William A. Webster is a business man, living with his wife and children in Battle Ground, Washington. He has already authored The Christian Following Christ as Lord and Salvation, The Bible, and Roman Catholicism, and is a founder of Christian Resources, Inc., a tape and book ministry dedicated to teaching and evangelism.
I continued to search in vain for the man’s education or credentials of any sort, other than being a “businessman” and self-publisher. I remembered that he had a chapter in a book in my own library, of several different authors, Roman Catholicism (1994; Chicago: Moody Press, edited by John Armstrong). I thought that might say something about his education and background. And alas, my search ended. On p. 11, in the “Contributors” section I learned that Webster obtained a B.A. from Southern Methodist University in who knows what?, and is a “businessman.”
He was the least credentialed contributor of all those in the book (13 in all). That made him (at least at that time) no more formally educated than I am myself, with my B.A. in sociology and minor in psychology (Wayne State Univ., Detroit, 1982, cum laude). Elsewhere, I learned that the degree was in history (not theology), that Webster is a pastor, and that he was a graduate of the Evangelical Institute in Greenville, SC.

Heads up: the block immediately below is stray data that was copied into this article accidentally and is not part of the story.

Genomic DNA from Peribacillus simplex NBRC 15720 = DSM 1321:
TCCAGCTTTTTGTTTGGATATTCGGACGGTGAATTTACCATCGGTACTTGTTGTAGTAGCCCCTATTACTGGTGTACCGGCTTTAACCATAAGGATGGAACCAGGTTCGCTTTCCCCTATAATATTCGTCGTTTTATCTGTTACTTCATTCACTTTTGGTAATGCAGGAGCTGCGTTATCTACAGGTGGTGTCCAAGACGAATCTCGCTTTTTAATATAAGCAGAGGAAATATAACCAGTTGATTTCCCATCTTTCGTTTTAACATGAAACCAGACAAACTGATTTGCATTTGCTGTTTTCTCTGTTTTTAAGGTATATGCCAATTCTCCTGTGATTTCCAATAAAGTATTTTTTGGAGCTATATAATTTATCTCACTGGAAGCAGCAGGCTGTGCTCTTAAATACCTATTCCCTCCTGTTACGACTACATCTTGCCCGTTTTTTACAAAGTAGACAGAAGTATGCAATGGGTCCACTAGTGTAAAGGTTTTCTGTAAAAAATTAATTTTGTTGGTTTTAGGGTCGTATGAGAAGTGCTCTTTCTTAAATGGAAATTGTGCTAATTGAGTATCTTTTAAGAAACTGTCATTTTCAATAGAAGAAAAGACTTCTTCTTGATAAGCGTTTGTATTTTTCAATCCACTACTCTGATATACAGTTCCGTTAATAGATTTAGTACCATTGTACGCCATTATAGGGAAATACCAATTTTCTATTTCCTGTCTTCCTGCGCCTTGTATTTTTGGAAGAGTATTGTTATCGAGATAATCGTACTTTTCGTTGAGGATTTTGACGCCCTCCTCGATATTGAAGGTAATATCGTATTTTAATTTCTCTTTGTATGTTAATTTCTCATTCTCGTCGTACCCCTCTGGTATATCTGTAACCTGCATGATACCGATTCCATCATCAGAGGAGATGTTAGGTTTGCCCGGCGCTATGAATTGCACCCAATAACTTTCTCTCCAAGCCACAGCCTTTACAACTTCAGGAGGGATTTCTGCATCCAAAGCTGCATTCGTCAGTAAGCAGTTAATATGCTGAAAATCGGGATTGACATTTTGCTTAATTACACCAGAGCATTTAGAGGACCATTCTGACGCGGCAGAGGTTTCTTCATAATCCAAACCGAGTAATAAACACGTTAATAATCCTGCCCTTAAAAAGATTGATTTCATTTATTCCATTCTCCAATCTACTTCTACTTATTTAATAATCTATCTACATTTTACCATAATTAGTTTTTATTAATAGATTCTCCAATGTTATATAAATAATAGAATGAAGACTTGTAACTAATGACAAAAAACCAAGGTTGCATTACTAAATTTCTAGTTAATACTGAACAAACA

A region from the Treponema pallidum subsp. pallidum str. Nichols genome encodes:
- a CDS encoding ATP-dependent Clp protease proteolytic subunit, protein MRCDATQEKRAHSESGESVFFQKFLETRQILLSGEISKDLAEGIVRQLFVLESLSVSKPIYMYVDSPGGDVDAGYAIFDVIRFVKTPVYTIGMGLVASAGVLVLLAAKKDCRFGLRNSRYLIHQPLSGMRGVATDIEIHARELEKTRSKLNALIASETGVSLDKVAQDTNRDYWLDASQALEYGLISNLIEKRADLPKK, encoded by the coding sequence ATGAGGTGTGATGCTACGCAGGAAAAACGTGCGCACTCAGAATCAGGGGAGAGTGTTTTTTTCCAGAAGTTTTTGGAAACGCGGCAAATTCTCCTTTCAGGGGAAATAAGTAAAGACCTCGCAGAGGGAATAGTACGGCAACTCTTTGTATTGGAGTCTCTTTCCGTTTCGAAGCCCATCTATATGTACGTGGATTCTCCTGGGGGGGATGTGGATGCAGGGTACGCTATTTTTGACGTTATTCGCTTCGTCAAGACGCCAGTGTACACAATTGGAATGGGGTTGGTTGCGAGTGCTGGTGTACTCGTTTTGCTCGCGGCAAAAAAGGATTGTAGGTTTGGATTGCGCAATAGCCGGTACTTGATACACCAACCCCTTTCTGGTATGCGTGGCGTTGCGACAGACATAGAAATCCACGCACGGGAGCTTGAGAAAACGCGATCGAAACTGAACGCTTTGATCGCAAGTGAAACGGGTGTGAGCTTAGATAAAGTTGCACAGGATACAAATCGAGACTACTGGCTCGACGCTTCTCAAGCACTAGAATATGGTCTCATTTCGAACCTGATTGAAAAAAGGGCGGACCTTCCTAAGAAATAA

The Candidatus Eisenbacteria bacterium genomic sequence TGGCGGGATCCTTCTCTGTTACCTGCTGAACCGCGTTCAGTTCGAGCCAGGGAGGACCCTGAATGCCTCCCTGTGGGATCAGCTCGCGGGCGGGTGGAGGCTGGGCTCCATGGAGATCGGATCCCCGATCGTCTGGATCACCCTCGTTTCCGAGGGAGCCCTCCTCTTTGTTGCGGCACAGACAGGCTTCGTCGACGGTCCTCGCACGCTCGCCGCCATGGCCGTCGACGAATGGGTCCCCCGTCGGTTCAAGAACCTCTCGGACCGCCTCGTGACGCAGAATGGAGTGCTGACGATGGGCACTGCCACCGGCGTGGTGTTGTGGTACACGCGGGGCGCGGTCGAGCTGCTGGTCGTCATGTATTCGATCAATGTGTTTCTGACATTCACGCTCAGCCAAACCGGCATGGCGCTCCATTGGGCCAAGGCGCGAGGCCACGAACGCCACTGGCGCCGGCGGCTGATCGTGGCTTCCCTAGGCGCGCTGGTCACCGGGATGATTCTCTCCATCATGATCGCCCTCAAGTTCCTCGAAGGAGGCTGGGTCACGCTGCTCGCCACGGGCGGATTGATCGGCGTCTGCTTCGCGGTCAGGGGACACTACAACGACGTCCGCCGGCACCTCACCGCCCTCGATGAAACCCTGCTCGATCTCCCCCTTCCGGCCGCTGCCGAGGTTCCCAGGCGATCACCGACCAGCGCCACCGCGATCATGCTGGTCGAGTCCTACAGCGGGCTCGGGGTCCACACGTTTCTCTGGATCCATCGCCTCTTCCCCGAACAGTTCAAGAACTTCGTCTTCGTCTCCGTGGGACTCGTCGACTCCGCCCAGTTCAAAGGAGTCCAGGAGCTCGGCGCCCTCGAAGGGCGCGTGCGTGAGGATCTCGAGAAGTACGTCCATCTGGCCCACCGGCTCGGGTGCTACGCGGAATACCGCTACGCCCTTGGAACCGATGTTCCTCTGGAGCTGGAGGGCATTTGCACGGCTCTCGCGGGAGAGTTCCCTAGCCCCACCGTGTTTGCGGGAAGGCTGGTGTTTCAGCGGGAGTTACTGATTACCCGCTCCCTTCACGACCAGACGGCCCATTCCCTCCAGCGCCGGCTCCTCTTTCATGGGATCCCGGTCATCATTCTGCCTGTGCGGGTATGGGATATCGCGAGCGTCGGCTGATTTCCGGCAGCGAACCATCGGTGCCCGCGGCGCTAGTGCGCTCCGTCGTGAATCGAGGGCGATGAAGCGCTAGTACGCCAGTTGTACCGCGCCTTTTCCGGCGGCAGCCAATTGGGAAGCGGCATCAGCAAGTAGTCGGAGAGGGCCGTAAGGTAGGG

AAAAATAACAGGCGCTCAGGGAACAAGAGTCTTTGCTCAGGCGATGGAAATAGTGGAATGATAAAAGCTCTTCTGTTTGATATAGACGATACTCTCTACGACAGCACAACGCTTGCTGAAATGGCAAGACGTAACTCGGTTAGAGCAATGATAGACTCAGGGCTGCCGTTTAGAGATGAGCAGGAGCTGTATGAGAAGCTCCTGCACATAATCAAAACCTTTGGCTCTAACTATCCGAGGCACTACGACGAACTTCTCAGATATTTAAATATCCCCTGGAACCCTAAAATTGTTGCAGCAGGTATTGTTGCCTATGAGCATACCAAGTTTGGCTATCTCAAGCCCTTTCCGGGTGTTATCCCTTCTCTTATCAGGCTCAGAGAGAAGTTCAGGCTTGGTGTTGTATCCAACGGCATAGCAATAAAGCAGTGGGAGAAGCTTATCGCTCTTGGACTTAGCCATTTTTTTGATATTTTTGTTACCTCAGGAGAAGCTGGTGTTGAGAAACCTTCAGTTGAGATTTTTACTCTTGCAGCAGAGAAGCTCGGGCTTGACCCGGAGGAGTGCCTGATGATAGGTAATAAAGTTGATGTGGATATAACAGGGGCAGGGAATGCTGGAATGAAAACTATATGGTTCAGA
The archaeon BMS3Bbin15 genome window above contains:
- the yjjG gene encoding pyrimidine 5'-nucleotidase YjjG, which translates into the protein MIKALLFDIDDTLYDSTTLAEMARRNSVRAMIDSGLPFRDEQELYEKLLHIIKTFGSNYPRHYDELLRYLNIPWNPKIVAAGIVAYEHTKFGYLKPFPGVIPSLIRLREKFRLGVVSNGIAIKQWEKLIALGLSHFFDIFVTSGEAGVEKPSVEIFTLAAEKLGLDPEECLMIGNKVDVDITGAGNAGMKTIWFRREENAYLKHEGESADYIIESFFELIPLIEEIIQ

That’s better, but what degree? The website for this school gives little information on degrees available, or whether it is an accredited institution. On a web page for the U.S. Department of Education about accreditation, I couldn’t find the school listed under South Carolina. Perhaps I missed something. But it looks like Webster is little more educated than I am.
Webster’s and King’s three-volume obscurantist sophistry-fest on sola Scriptura was self-published and co-written by a man with no advanced degrees in theology (King has an M. Div. degree from Reformed Theological Seminary in Jackson, MS).
Moving on to Eric Svendsen, here is (finally) a man with advanced degrees of some sort, granted. Who are his publishers, though? Upon This Slippery Rock is put out by Calvary Press, of Merrick, New York: not exactly an industry giant. Same thing for Who Is My Mother? Evangelical Answers: published by Reformation Press, which is such an influential force in evangelical publishing that it currently has four books in print (but alas, not including this one). The North American Distributor is Gospel Mission [link defunct]: Box 318, Choteau, MT 59422. This is clearly a thriving operation.
This is the best that a guy with a doctorate can do? He can’t even keep a book in print from way back in 1999? What else can Eric come up with, book-wise? Well, there is always Learning to Master Your Bible: A Guide to Plumbing the Depths of God’s Word (2001), self-published and spiral-bound, available for the bargain rate of $26.99 (+ $3.99 S&H). We must snap that up right away! There is also the self-published Table of the Lord (1996) [for $75]. Mighty impressive, all that . . .